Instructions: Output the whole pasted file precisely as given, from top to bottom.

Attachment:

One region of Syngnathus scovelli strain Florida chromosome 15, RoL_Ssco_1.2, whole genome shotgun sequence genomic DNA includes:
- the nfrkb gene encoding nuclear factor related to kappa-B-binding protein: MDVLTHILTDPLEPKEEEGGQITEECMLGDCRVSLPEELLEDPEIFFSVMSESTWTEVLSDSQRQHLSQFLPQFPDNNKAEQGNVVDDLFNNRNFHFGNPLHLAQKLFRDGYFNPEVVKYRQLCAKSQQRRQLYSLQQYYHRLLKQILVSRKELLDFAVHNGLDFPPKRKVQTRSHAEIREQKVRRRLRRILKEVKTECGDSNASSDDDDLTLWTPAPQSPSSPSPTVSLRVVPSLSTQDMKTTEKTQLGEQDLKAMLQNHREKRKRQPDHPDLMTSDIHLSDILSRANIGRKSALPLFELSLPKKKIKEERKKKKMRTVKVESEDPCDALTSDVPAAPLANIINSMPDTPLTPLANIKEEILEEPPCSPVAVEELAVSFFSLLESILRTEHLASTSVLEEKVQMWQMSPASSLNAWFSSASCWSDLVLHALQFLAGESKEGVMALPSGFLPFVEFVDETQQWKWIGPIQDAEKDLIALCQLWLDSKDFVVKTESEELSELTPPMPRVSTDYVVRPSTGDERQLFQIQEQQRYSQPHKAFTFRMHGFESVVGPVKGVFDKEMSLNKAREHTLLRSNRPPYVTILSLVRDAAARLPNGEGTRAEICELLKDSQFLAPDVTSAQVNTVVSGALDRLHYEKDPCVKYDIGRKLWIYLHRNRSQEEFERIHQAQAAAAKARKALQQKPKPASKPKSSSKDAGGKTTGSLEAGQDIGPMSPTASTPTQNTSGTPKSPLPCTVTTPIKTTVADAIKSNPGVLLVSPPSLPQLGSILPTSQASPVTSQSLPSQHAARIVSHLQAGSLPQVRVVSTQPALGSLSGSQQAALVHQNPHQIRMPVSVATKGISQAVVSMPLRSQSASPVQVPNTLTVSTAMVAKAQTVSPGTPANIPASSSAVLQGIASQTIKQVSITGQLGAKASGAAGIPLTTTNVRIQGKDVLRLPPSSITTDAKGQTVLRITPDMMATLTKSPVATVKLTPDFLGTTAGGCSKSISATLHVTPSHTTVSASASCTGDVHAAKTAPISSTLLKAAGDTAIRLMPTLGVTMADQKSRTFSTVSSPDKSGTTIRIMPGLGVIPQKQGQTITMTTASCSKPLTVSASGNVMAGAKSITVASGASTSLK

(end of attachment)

One region of Syngnathus scovelli strain Florida chromosome 15, RoL_Ssco_1.2, whole genome shotgun sequence genomic DNA includes:
- the nfrkb gene encoding nuclear factor related to kappa-B-binding protein: MDVLTHILTDPLEPKEEEGGQITEECMLGDCRVSLPEELLEDPEIFFSVMSESTWTEVLSDSQRQHLSQFLPQFPDNNKAEQGNVVDDLFNNRNFHFGNPLHLAQKLFRDGYFNPEVVKYRQLCAKSQQRRQLYSLQQYYHRLLKQILVSRKELLDFAVHNGLDFPPKRKVQTRSHAEIREQKVRRRLRRILKEVKTECGDSNASSDDDDLTLWTPAPQSPSSPSPTVSLRVVPSLSTQDMKTTEKTQLGEQDLKAMLQNHREKRKRQPDHPDLMTSDIHLSDILSRANIGRKSALPLFELSLPKKKIKEERKKKKMRTVKVESEDPCDALTSDVPAAPLANIINSMPDTPLTPLANIKEEILEEPPCSPVAVEELAVSFFSLLESILRTEHLASTSVLEEKVQMWQMSPASSLNAWFSSASCWSDLVLHALQFLAGESKEGVMALPSGFLPFVEFVDETQQWKWIGPIQDAEKDLIALCQLWLDSKDFVVKTESEELSELTPPMPRVSTDYVVRPSTGDERQLFQIQEQQRYSQPHKAFTFRMHGFESVVGPVKGVFDKEMSLNKAREHTLLRSNRPPYVTILSLVRDAAARLPNGEGTRAEICELLKDSQFLAPDVTSAQVNTVVSGALDRLHYEKDPCVKYDIGRKLWIYLHRNRSQEEFERIHQAQAAAAKARKALQQKPKPASKPKSSSKDAGGKTTGSLEAGQDIGPMSPTASTPTQNTSGTPKSPLPCTVTTPIKTTVADAIKSNPGVLLVSPPSLPQLGSILPTSQASPVTSQSLPSQHAARIVSHLQAGSLPQVRVVSTQPALGSLSGSQQAALVHQNPHQIRMPVSVATKGISQAVVSMPLRSQSASPVQVPNTLTVSTAMVAKAQTVSPGTPANIPASSSAVLQGIASQTIKQVSITGQLGAKASGAAGIPLTTTNVRIQGKDVLRLPPSSITTDAKGQTVLRITPDMMATLTKSPVATVKLTPDFLGTTAGGCSKSISATLHVTPSHTTVSASASCTGDVHAAKTAPISSTLLKAAGDTAIRLMPTLGVTMADQKSRTFSTVSSPDKSGTTIRIMPGLGVIPQKQGQTITMTTASCSKPLTVSASGNVMAGAKSITVASGASTSLK